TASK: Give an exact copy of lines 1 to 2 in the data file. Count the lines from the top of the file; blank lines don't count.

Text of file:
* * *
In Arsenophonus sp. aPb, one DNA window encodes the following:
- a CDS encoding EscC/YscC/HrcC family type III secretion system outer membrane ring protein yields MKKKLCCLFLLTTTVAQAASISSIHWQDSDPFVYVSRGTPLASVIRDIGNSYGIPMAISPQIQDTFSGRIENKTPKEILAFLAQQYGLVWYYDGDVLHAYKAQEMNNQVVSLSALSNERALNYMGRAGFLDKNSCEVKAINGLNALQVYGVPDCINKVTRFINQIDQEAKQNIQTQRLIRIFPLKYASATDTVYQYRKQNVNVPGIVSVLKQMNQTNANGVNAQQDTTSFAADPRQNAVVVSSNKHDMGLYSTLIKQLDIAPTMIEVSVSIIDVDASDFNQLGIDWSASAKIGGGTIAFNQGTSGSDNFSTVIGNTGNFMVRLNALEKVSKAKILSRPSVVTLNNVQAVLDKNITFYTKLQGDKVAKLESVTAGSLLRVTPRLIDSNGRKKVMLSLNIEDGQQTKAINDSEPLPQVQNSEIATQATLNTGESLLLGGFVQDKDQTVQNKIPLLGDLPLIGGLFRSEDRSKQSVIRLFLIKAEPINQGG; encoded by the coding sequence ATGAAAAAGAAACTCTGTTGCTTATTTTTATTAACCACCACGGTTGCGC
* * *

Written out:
In Arsenophonus sp. aPb, one DNA window encodes the following:
- a CDS encoding EscC/YscC/HrcC family type III secretion system outer membrane ring protein yields MKKKLCCLFLLTTTVAQAASISSIHWQDSDPFVYVSRGTPLASVIRDIGNSYGIPMAISPQIQDTFSGRIENKTPKEILAFLAQQYGLVWYYDGDVLHAYKAQEMNNQVVSLSALSNERALNYMGRAGFLDKNSCEVKAINGLNALQVYGVPDCINKVTRFINQIDQEAKQNIQTQRLIRIFPLKYASATDTVYQYRKQNVNVPGIVSVLKQMNQTNANGVNAQQDTTSFAADPRQNAVVVSSNKHDMGLYSTLIKQLDIAPTMIEVSVSIIDVDASDFNQLGIDWSASAKIGGGTIAFNQGTSGSDNFSTVIGNTGNFMVRLNALEKVSKAKILSRPSVVTLNNVQAVLDKNITFYTKLQGDKVAKLESVTAGSLLRVTPRLIDSNGRKKVMLSLNIEDGQQTKAINDSEPLPQVQNSEIATQATLNTGESLLLGGFVQDKDQTVQNKIPLLGDLPLIGGLFRSEDRSKQSVIRLFLIKAEPINQGG; encoded by the coding sequence ATGAAAAAGAAACTCTGTTGCTTATTTTTATTAACCACCACGGTTGCGC